Famous Musselburgh boozer Mrs Forman’s is brought back from the brink after public campaign
By Michael McEwan
PLANS to demolish the world’s oldest golf pub and replace it with new housing have been withdrawn following a public outcry.
Mrs Forman’s, which lies adjacent to the fourth hole at Musselburgh Links, was sold by its owners, Punch Taverns, to an Edinburgh-based property firm last year. New plans for the site were submitted to East Lothian Council in October, which would have seen the pub knocked down to make way for new housing.
These, however, were met with incredulity by local golf historians, who piled pressure on the architects behind the proposals, EMA Architecture and Design Limited, to reconsider. They subsequently agreed and, at the time of going to print, were understood to have submitted a new planning application which would retain the former pub but see it converted into a private house.
The building has been a permanent fixture on the site since 1822. It was originally known as Blucher Hall and was owned by George Forman. His wife, Marion, took over the running of it when George died and it became known as Mrs Forman’s thereafter. She ran the pub until her death in 1881.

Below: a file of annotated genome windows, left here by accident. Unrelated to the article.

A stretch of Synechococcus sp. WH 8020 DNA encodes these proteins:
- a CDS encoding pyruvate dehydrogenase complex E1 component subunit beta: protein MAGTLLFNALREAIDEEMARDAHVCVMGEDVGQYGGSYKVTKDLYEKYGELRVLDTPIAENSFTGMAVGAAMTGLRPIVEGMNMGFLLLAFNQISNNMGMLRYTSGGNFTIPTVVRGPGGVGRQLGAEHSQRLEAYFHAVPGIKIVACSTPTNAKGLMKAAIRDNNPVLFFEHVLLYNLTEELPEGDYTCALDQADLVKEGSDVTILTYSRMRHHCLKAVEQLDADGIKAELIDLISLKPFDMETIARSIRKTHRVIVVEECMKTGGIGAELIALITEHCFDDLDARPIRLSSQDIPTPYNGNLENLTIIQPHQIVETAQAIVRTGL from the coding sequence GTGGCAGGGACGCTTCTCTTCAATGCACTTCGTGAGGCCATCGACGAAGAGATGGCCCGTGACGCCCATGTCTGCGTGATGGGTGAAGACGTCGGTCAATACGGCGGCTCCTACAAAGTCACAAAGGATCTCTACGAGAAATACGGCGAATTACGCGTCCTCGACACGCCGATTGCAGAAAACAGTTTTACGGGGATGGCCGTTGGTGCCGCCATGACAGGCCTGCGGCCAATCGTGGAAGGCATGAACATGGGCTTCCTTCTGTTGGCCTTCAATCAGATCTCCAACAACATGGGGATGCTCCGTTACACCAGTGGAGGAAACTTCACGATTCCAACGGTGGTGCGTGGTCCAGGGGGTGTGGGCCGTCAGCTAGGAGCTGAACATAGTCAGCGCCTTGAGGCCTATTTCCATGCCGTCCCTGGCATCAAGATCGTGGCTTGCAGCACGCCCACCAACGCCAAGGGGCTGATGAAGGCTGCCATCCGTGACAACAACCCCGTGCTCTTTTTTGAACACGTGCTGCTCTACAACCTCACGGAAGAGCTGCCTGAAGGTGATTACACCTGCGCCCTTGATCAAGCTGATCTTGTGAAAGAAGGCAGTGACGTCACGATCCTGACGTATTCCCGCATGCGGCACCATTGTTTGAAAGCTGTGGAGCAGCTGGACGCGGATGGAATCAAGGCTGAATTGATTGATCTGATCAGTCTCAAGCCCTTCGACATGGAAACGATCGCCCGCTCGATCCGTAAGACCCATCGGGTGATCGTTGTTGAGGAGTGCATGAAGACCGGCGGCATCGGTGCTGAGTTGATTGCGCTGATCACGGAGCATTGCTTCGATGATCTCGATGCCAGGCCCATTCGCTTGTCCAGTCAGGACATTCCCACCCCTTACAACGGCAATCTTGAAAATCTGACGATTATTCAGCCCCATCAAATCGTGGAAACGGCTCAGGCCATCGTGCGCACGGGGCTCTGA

It has catered to many of the game’s greats down the years, including the likes of Harry Vardon, James Braid and Ben Sayers. It was also involved in a controversial incident in 1870 during a high stakes ‘money match’ between Old Tom Morris from St Andrews and Musselurgh man Willie Park Snr.
A partisan crowd interfered with Old Tom’s play, causing officials to halt the match during the refreshment break in Mrs Forman’s. Park refused to accept that the umpire had the power to do that and went back to complete the match. The following day, when Old Tom walked the course and was declared the winner, Park arrested the stakes. In the end, the match was declared void.
Reacting to the initial news of plans to demolish the pub, Neil Laird of scottishgolfhistory.org said: “It came as a shock. It would have been a big loss to Musselburgh.
“Doubtless you can make more money from top-end housing, but that’s not to say the pub was not viable at a lower cost level.”
Laird added that the council should have investigated the possibility of a heritage group taking it over. “It would pay its way and still contribute to the local economy,” he said. “The National Trust own two pubs in London and Belfast, The George and The Crown. This pub is just as historic as they are.”